WaterPORT Weekender Review: Much More Than a RoadShower


There are quite a few sufficient options out there already — like water cans and canisters — but those can take up a lot of space in already tight quarters. There’s always the option to mount those types of vessels on the outside of your vehicle, but you’re generally limited to how many you can mount and where.

So, why not go bigger? Why not just bolt a large water tank to your roof rack and be done with it? Seriously.

For most outdoor folks, the idea of bolting an auxiliary water tank to their vehicle is a costly convenience, but for people who are overlanding and living the van life, it’s a necessity.

There are plenty of 5-gallon or less water tanks on the market, but the one that seems best suited for the demands of life on and off the road is the WaterPORT Weekender.

With an 8-gallon capacity, the Weekender provides more than enough water for your cleaning and drinking needs for up to a week. But that second part — the fact that you can drink the water that comes out of the Weekender is a pretty big deal. The only other mainstream, large-capacity water tank on the market is the Yakima RoadShower and they don’t want you drinking that water — it’s for cleaning and washing only.

In short: For a guy like me, the WaterPORT Weekender is a nice accessory to have, but it’s not a necessity. That said, I don’t know how people who have chosen to live their lives on four wheels can get by without one. Yes, it’s an investment, but the benefits might be worth the cost.

WaterPORT Weekender Water Tank


  • Tank material Food grade plastic
  • Capacity 8 gal.
  • Dimensions 50” x 9” x 9”
  • Empty weight 26 lbs.
  • Filled weight 91 lbs.
  • In the box Tank, 16’ coiled hose, high-pressure spray nozzle, fill valve, mounting plates and hardware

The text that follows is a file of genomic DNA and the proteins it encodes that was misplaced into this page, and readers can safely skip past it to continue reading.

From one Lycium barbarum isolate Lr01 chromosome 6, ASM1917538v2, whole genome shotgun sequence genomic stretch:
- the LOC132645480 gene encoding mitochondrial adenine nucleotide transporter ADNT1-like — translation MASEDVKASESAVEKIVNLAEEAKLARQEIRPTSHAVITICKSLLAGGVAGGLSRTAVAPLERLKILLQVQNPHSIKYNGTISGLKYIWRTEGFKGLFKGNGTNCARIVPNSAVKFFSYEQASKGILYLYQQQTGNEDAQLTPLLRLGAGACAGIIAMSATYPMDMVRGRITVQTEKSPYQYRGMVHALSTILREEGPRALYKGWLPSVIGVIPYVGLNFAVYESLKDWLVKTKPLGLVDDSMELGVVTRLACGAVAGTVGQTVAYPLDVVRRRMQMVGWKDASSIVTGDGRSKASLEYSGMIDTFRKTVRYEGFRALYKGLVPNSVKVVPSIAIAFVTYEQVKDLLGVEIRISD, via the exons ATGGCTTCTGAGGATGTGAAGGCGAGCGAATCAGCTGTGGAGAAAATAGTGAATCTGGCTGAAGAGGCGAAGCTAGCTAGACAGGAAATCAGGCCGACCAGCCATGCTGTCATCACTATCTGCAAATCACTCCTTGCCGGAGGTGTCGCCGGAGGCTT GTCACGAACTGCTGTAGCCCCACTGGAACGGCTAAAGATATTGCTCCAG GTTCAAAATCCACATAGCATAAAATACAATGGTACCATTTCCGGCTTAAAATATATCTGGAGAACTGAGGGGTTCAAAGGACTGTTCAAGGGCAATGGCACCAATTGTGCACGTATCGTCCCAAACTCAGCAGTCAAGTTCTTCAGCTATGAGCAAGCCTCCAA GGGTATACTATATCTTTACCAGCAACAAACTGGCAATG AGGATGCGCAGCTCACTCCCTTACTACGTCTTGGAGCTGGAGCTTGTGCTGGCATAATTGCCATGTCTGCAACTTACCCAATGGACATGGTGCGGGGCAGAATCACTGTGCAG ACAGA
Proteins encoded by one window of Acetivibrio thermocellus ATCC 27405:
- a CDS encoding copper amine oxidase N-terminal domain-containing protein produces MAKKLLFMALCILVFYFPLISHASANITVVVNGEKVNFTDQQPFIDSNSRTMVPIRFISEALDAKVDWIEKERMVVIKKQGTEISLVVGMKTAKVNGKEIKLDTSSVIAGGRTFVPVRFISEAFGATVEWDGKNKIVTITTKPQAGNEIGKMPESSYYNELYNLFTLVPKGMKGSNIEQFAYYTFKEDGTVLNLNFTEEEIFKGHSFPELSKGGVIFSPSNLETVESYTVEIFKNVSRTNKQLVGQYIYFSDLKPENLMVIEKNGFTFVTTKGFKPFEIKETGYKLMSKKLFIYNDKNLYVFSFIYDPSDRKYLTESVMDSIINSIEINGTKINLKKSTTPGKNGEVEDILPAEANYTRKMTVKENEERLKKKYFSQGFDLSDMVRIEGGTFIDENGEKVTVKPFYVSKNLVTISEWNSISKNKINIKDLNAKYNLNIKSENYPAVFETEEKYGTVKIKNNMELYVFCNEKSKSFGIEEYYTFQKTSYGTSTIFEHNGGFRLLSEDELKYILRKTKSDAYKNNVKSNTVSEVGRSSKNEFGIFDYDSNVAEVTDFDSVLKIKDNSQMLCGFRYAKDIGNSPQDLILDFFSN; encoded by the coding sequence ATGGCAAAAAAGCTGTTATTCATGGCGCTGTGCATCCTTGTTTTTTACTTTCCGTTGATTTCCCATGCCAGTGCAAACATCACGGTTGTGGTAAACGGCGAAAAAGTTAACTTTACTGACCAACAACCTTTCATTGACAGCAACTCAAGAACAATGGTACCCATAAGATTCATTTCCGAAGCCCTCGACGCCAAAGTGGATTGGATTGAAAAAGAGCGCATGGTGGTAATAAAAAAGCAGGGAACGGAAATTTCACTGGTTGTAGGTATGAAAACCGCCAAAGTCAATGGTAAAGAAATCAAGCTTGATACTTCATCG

• Price $550*


  • 8 gallons of potable water on tap with you wherever you go
  • Secure mounting (once you figure out how to get it mounted)
  • High-pressure nozzle
  • A wide assortment of accessories
  • A wide assortment of replacement pieces


  • If you had to choose between fighting a grizzly bear or mounting one of these things, fight the bear.

*Your vehicle may require additional mounting plates, as well as a trip to the hardware store for the necessary nuts and bolts to secure the Weekender to your rack.

WaterPORT Weekender Review

(Photo/Nick LaFort)

First Impressions

The Weekender is a big unit built to last. Out of the box, it comes with almost everything you need to get it mounted and set up so you can use it. I say almost everything because the mounting hardware that comes with the Weekender, as well as the available mounting kits you can purchase still might require additional hardware. We’ll get into this a little later, but this can prove to be a challenge.

Like anything made of plastic, sitting in the sun day after day, year after year will have an impact on the Weekender’s integrity, but just how long it will take to notice is anyone’s guess. Food-grade plastics are known for their resistance to changes in temperature. Just look at all those leftovers in the Tupperware that you keep pushing to the back of the fridge! So, I wouldn’t worry about it breaking down or falling apart for a few years at a minimum.